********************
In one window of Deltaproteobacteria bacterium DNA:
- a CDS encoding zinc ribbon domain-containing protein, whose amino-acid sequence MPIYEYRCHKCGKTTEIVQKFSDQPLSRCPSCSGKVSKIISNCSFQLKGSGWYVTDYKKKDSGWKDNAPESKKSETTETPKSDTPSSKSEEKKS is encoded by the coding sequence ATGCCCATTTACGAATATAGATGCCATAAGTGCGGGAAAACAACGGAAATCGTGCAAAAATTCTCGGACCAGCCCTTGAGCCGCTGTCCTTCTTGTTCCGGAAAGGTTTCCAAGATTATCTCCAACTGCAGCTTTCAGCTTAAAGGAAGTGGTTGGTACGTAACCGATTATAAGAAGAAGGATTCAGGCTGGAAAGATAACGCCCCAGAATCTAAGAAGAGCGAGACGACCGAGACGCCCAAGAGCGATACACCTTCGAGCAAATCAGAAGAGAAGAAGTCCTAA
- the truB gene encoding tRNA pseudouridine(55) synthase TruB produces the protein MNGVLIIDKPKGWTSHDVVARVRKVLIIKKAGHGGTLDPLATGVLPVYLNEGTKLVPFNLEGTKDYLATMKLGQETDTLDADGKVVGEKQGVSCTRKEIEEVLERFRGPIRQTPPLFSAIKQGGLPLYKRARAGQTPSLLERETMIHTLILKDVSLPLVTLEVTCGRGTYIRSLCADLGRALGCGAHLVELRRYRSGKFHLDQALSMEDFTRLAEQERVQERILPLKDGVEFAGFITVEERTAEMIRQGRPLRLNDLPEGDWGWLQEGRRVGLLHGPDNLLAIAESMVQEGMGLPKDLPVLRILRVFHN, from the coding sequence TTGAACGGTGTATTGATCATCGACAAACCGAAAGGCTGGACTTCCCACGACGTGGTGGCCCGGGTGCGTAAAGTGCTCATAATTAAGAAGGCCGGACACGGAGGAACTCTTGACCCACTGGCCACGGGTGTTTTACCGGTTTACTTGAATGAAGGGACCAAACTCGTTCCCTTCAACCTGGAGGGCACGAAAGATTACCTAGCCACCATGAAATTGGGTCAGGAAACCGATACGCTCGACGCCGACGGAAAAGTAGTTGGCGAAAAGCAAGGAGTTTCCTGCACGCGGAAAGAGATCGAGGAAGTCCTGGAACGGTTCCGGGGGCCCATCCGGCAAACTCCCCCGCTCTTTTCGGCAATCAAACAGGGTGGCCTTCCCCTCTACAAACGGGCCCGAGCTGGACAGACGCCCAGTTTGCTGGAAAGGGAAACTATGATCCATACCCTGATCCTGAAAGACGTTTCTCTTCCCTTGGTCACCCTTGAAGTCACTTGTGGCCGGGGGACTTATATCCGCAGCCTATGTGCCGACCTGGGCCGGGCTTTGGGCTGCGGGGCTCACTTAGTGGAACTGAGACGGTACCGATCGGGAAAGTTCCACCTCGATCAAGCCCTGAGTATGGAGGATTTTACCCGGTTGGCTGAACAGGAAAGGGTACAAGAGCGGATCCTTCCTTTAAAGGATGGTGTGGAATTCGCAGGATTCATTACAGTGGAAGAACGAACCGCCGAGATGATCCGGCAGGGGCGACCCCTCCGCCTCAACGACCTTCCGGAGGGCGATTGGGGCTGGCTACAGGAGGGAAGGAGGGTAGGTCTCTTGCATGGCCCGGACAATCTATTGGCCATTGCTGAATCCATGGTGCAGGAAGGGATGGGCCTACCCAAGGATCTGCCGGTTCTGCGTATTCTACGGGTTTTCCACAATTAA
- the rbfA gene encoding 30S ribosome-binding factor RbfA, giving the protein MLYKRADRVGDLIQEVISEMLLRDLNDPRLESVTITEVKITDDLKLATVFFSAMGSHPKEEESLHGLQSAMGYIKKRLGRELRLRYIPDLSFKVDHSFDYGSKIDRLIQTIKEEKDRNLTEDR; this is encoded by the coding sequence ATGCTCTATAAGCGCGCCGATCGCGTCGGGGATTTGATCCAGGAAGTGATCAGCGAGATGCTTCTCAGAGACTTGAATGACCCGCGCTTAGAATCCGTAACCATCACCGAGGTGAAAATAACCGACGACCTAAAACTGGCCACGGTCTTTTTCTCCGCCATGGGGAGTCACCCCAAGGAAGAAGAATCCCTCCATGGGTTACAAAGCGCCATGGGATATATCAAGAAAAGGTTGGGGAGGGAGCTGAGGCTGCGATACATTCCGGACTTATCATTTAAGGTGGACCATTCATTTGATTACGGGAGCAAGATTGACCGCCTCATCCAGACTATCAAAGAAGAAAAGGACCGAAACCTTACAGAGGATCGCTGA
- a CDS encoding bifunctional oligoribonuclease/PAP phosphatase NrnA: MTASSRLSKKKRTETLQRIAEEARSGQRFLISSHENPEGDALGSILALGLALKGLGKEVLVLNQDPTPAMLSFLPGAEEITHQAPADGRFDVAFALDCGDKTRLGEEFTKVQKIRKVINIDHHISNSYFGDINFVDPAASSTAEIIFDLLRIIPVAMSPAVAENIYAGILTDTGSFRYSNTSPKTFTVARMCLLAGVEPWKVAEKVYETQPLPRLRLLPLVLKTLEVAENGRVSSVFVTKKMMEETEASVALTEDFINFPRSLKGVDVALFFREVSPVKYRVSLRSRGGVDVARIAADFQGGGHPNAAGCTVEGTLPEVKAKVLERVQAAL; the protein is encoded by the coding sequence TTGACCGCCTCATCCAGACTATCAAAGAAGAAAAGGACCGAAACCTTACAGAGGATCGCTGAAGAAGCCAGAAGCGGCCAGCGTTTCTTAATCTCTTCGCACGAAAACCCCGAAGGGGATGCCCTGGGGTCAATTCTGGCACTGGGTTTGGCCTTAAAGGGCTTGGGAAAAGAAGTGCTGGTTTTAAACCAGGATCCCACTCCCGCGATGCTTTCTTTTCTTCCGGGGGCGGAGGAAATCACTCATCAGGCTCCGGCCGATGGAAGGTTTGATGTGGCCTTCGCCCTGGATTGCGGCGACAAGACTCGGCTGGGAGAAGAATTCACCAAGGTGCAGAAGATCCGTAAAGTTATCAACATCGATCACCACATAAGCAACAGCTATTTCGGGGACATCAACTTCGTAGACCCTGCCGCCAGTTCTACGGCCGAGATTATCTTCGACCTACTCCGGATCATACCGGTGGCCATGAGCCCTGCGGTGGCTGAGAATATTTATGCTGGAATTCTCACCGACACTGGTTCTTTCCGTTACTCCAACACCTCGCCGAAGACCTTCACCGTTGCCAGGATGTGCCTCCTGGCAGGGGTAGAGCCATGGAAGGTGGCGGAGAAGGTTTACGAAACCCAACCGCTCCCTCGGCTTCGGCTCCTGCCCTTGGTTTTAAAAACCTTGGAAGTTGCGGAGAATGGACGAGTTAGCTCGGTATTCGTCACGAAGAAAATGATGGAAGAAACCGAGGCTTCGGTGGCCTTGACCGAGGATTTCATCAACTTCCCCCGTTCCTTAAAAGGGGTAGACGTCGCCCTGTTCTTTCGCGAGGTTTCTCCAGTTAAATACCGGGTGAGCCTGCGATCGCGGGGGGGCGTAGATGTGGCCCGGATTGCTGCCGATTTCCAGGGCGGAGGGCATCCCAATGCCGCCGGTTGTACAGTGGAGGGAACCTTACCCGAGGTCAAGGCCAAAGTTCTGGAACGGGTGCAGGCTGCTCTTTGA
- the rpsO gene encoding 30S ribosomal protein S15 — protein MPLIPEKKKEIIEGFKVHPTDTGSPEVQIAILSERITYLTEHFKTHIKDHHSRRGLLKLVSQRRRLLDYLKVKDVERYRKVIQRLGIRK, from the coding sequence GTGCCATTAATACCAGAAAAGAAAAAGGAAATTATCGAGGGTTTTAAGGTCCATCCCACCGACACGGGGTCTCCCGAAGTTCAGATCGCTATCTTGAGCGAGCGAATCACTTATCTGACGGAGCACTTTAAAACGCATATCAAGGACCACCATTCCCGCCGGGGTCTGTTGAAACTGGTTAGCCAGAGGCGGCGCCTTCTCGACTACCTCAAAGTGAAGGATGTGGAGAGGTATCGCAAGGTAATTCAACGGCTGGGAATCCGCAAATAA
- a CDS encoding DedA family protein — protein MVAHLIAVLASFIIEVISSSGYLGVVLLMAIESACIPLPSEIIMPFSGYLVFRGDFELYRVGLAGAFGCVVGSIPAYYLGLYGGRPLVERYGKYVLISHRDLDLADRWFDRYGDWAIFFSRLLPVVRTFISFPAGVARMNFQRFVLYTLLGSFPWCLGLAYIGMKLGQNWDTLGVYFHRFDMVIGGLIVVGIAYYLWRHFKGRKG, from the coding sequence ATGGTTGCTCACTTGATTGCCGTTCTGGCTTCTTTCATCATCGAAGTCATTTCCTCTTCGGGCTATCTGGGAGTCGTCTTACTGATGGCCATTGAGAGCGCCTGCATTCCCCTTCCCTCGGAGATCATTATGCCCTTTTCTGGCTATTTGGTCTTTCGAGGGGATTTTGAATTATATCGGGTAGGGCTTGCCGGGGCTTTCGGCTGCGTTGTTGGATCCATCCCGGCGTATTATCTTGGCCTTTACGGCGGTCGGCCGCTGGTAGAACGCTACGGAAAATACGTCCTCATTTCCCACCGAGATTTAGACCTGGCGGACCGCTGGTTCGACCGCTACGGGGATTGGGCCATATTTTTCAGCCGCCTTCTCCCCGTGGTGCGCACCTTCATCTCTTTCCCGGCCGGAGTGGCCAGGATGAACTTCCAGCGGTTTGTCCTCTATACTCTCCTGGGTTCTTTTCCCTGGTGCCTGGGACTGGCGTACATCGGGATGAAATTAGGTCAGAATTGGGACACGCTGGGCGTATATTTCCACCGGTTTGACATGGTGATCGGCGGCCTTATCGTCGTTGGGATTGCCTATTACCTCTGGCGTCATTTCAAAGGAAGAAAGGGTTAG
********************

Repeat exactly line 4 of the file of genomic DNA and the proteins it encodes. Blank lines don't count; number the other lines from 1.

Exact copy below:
- the rbfA gene encoding 30S ribosome-binding factor RbfA, giving the protein MLYKRADRVGDLIQEVISEMLLRDLNDPRLESVTITEVKITDDLKLATVFFSAMGSHPKEEESLHGLQSAMGYIKKRLGRELRLRYIPDLSFKVDHSFDYGSKIDRLIQTIKEEKDRNLTEDR; this is encoded by the coding sequence ATGCTCTATAAGCGCGCCGATCGCGTCGGGGATTTGATCCAGGAAGTGATCAGCGAGATGCTTCTCAGAGACTTGAATGACCCGCGCTTAGAATCCGTAACCATCACCGAGGTGAAAATAACCGACGACCTAAAACTGGCCACGGTCTTTTTCTCCGCCATGGGGAGTCACCCCAAGGAAGAAGAATCCCTCCATGGGTTACAAAGCGCCATGGGATATATCAAGAAAAGGTTGGGGAGGGAGCTGAGGCTGCGATACATTCCGGACTTATCATTTAAGGTGGACCATTCATTTGATTACGGGAGCAAGATTGACCGCCTCATCCAGACTATCAAAGAAGAAAAGGACCGAAACCTTACAGAGGATCGCTGA